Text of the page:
Peavey Envoy 110 II (Discontinued)

Peavey Envoy 110 II (Discontinued)

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Envoy 110 II (Discontinued), Solid-State Combo Guitar Amp from Peavey in the TransTube (Discontinued) series.

9 user reviews
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Peavey Envoy 110 II (Discontinued) tech. sheet

  • Manufacturer: Peavey
  • Model: Envoy 110 II (Discontinued)
  • Series: TransTube (Discontinued)
  • Category: Solid-State Combo Guitar Amps
  • Added in our database on: 12/30/2004

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Peavey Envoy 110 II (Discontinued) user reviews

Average Score:4.3( 4.3/5 based on 9 reviews )
 2 reviews22 %
 7 reviews78 %
Value For Money :

MGR/KimCameo's review"Peavey Envoy II 110 TransTube"

Peavey Envoy 110 II (Discontinued)
35 year muxician. At 58 years old I'm still gigging. Played pro for a few years back in the day. I prefer Les Pauls but I also own a Strat and a Tele.
This Envoy is the newest model-sporting the aluminum vertical strips, black face and chrome knobs. Mine was made in 2008.

Bought it second hand from a friend, for 100 dollars.

It's loud enough for small to medium venues. Six voicings-3 clean and 3 dirty. I like the boost feature a lot. The reverb is fine at 9 o'clock. Reverb sounds real even though it's digital.
This amp sounds very good through the 10' blue marvel speaker. I installed an external jack for a 2 X 12 Avatar cab I have and the little Envoy III pushed the pair of Eminence speakers (Wizard and Swamp Thing) pretty well. The internal speaker is disconnected when the external cab is connected. With the 2 X 12 it sounds like it's almost powerful enough to use at a medium to large venue.
I like the clean channel a lot and the dirty channel is good as well. This has a serious tubelike presence. It's just about the best sounding non-tube amp I have heard so far, pushing a 10 inch speaker.
Very good low-end for a small sized amp.

1. It doesn't come with a foot switch. Luckily I had one already so it was no problem for me.
2. Weird, 6 ohm output impedance. The speaker is a 6 ohm job. Not really a problem...just weird. Must admit, the Blue Marvel sounds pretty good.
3. Hard to see the black indicators on the chrome knobs.
4. No channel indicator lamps.

Chinese made. MDF with nice folded metal chassis. Glass PC board. Standard off the shelf components-caps, electrolytics, resistors transistors, voltage regulator, rectifier and ICs are all vanilla. Three prong, disconnect Ac cord.

Buy one if you're looking for a nice, inexpensive amp for rehearsal and or smaller venues. Lots of features. Buy the foot switch.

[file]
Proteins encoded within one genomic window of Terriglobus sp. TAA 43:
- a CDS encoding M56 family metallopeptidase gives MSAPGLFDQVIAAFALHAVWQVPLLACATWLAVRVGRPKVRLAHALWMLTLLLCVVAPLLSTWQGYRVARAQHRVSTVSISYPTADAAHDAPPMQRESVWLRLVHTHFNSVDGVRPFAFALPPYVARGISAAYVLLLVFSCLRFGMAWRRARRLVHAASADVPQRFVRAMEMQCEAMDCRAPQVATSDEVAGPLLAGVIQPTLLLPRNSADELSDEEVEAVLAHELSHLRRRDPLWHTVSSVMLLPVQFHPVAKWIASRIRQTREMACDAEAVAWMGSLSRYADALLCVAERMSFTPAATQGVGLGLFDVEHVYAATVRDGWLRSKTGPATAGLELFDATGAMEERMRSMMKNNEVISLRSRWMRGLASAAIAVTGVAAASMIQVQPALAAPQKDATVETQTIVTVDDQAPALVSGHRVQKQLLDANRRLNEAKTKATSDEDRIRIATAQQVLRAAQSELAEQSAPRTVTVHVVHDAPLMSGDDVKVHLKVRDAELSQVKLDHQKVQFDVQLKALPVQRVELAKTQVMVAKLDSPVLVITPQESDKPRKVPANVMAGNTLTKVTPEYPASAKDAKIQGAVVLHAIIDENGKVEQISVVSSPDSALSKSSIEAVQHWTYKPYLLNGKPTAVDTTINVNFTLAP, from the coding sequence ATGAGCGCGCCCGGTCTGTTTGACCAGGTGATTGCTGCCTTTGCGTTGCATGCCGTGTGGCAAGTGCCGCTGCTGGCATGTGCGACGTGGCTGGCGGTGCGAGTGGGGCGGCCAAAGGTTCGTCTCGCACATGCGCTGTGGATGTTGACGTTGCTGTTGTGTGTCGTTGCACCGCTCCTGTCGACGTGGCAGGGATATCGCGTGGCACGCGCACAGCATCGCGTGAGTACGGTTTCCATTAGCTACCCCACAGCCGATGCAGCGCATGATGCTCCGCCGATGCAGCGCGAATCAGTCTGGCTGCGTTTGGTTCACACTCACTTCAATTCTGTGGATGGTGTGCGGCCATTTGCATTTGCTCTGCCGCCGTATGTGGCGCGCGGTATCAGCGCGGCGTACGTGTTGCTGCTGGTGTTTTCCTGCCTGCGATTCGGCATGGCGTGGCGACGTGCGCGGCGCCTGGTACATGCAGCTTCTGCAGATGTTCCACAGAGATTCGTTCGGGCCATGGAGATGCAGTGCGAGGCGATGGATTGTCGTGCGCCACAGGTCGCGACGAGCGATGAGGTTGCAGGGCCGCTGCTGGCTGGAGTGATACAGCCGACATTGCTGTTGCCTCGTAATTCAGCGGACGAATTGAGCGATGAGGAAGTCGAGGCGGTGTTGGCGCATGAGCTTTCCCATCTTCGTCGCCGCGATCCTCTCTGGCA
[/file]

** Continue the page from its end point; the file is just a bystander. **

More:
This review was originally published on

MGR/Anonymous's review"Peavey Envoy II 110 TransTube"

Peavey Envoy 110 II (Discontinued)
This is an update to a review that I did earlier. I thought that my situation was interesting and might help others.

A little while after I wrote my original review, the amp developed a really wicked low-end buzz/vibration. It didn't really sound like a speaker thing, more like a loose hardware/loose joint kind of deal. I spent about 2 hours looking for the problem while my wife plunked the low strings. Couldn't get it. Since my hearing and nerves were about done(my wife doesn't play), I gave up and took it to the shop where I bought it. He's an authorized Peavey dealer.

I figured that if he hadn't heard about this problem through customer feedback/service bulletins, etc., I was pretty well screwed and it would have to go back to the factory. My previous experience with everything from lawn mowers to cars prepared me for the worst. I was doomed to wait endlessly while some techno-turd figured this out, then found an excuse why the problem(probably a loose screw) wasn't covered under warranty and charged me $1,462.00 for the repair. Even worse, I would lose the ability to inflict my style of loud, obnoxious bombastic rock and roll filth on the neighbors. Bummer. didn't happen that way. My guy spends about one minute trying to figure out the buzz and then says, "Fuck it. I'll get you another one." He retreats to the storeroom and comes back with a BRAND NEW OUT OF THE BOX amp. He plugs it up and pulls a Peavey Raptor like mine off the wall and says, "Here. Try it out and make sure everything's okay." I decend into Black Sabbath hell trying to make it buzz. It don't buzz. My guy pokes his head around the corner and says, "You've got an RP 200, too, right?" I says, "Yeah." He says, "Well, you know...those things definitely change the shape of the sound...especially the cabinet models." He goes over to the case and pulls a BRAND NEW RP out of the box, grabs a cable, and hooks it up. "Try now." I shuffled through the patches and everything was good to go. "That should do it", he says. "Thanks VERY much", I says. I ask about the old one since I've had it awhile. "No problem. The amp has a 5-year warranty. I'll have them credit me.", he said. I depart with a brand new amp.
The point to this story is this...Peavey's warranty is pretty good. They take care of their dealers. Last but not least, there's nothing like having a Mom and Pop music shop that cares in your town. We have an American Music Super-store in town and I swear, I'll drive 100 miles for a set of strings before I'll go in there. I despise those Ultra-Mega-Piss on the customer, I already got his money-bent on world domination Sons of Bitches. Most of the "Sales Staff" can't even tune a guitar, much less talk intellegently to a prospective buyer. Hint to all you newbie musicians...don't be fooled! Get to know your local small independent. They don't have the money to have the local radio station come in and give away T-shirts. They depend on repeat business and most times, are musicians themselves. They can't afford to B.S. you. When my guy saw that I was serious, but needed to get my thing together. He steered me to a rig that is perfect for my level. No PRS. He sells that stuff, too, but he knew that those weren't what I NEEDED. When I get my mojo working and I'm ready to upgrade, guess where I'll be going. End of rant.

This review was originally published on